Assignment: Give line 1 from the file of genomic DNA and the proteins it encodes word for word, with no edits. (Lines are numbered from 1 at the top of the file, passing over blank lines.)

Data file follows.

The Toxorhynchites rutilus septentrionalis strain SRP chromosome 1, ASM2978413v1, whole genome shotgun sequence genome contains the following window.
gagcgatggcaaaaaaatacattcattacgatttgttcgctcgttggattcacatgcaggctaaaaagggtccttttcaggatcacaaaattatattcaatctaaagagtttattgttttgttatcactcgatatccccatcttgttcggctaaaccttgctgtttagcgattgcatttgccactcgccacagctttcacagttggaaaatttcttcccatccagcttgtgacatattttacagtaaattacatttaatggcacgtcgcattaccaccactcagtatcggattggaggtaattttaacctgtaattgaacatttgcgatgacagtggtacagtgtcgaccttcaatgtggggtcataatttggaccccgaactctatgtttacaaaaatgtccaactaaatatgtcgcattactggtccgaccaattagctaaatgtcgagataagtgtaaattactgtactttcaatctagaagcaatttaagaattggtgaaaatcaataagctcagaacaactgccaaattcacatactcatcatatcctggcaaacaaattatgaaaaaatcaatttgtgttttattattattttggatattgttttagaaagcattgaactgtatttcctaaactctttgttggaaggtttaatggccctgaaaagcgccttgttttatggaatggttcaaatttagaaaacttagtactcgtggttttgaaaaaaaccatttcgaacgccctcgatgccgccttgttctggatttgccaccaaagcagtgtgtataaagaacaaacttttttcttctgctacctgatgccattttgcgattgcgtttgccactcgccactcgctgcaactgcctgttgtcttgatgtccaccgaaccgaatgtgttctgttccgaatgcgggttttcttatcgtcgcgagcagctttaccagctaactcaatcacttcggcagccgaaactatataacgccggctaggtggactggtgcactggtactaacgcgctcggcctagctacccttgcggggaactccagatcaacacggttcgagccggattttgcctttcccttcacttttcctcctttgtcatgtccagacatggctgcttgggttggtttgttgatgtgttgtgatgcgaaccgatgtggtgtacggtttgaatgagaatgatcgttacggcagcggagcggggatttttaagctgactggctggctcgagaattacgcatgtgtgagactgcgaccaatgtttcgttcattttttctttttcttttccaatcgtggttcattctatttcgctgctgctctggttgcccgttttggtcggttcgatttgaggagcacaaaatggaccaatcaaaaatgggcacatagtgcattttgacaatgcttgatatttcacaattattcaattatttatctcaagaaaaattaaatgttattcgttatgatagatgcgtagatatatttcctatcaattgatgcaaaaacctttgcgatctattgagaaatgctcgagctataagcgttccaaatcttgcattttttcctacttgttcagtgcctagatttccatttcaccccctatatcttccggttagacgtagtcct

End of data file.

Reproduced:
The Toxorhynchites rutilus septentrionalis strain SRP chromosome 1, ASM2978413v1, whole genome shotgun sequence genome contains the following window.